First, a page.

Scholastic announced on Sunday that it was pulling A Birthday Cake For George Washington, a children's picture book about slaves cheerily making a cake for George Washington, from distribution, to which the world responded, "Wait, how did a book about happy slaves baking a cake for their master get published in the first place?" The book, written by Ramin Ganeshram and illustrated by Vanessa Brantley-Newton, was released by Scholastic on January 5 and quickly garnered over 100 one-star reviews on Amazon while also becoming the "#1 Best Seller in Children's Colonial American Historical Fiction." Must not be a whole lot of competition in that category.
The book, which was deemed "highly problematic" by trade publication School Library Journal, tells the story of George Washington's "head chef," a slave named Hercules, planning to make a cake for Washington's birthday with his daughter Delia, but running into one major problem—they were out of sugar! Which, if you'll remember, was always a huge issue for American slaves, as well as, you know, all the other TERRIBLE, AWFUL, INHUMANE things they routinely endured that the book did not so much go into.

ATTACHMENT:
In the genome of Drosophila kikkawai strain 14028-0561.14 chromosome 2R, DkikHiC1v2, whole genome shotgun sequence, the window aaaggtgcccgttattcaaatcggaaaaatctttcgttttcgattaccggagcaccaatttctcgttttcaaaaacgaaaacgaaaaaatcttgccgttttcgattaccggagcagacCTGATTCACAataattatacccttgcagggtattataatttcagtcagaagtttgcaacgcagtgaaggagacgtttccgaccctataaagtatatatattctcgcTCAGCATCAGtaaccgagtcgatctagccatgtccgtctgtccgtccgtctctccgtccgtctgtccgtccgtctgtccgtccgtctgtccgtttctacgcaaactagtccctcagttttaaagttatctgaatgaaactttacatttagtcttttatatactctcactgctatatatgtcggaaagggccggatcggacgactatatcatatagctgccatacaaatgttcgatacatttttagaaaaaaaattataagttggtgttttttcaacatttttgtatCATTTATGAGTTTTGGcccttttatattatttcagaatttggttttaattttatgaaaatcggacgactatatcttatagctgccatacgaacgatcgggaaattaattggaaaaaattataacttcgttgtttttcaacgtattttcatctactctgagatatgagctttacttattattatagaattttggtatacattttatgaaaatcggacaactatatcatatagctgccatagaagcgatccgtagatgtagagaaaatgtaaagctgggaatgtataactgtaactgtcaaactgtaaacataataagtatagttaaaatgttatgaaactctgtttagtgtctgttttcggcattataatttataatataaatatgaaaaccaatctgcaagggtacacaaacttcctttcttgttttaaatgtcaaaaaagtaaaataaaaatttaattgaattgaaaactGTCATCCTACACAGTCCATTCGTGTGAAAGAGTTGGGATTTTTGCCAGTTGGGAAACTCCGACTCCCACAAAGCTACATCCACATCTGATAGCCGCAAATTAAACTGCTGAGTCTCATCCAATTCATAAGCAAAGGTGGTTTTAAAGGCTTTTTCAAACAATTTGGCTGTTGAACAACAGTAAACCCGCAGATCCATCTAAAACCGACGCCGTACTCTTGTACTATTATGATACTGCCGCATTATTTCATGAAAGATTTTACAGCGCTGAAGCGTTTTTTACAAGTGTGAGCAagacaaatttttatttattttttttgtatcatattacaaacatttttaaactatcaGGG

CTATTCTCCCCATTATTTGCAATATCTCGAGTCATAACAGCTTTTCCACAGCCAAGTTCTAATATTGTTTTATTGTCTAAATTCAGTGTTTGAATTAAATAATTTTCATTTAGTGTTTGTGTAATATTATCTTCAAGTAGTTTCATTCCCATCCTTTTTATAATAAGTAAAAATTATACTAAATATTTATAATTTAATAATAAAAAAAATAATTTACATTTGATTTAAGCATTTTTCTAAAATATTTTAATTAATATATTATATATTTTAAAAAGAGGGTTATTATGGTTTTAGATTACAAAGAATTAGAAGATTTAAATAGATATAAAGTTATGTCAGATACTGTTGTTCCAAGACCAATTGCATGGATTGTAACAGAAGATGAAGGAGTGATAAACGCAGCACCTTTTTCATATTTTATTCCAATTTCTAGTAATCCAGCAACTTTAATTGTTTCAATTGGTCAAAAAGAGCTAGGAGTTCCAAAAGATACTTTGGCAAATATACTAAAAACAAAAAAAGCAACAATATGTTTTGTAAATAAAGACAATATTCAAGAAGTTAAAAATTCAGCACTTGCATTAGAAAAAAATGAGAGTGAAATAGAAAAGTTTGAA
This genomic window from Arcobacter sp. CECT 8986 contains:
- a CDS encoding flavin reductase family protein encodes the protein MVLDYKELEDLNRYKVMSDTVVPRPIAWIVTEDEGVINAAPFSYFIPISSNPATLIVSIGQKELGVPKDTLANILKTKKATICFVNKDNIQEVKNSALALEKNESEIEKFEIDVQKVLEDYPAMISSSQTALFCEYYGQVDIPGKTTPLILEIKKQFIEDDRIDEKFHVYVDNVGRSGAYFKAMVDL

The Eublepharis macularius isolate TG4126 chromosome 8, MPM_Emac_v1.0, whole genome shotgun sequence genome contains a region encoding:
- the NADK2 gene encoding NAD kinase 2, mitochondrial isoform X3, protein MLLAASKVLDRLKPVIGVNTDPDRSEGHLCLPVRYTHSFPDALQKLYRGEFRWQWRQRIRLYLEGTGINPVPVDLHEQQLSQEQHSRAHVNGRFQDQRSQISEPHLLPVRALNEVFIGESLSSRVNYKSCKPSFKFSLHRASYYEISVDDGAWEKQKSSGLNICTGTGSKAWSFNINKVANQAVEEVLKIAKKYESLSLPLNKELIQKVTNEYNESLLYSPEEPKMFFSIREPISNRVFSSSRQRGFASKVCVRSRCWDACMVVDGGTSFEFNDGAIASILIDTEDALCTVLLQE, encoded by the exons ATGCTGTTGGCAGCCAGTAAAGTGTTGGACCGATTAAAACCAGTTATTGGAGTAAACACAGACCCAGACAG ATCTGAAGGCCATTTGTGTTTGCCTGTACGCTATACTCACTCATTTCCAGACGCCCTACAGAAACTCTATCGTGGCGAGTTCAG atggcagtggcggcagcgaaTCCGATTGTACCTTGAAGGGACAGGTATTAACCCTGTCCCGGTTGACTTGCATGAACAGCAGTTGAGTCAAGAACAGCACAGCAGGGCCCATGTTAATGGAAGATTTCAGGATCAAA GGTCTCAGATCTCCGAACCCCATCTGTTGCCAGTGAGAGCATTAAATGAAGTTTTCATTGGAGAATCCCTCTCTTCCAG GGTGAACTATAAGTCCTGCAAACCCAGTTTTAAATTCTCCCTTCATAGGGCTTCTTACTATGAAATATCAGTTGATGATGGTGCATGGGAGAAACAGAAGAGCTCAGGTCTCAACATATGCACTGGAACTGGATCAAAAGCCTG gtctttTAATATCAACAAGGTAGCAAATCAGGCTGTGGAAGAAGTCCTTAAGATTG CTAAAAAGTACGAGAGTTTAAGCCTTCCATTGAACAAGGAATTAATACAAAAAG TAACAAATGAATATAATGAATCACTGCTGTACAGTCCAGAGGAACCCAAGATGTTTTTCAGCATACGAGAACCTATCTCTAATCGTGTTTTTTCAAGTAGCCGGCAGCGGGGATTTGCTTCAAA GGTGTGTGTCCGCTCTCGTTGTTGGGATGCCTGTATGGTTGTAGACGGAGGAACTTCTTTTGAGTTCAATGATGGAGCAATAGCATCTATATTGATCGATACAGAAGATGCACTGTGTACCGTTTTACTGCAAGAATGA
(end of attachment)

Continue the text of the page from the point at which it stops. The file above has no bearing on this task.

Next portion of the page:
Ganeshram wrote a blog post in which he said the book was based on historical research, and was meant to honor the slaves' resourcefulness and give adults an opening into discussing the complicated topic of slavery with kids.
The publisher issued a statement saying “While we have great respect for the integrity and scholarship of the author, illustrator, and editor, we believe that, without more historical background on the evils of slavery than this book for younger children can provide, the book may give a false impression of the reality of the lives of slaves and therefore should be withdrawn.” Oh, you think?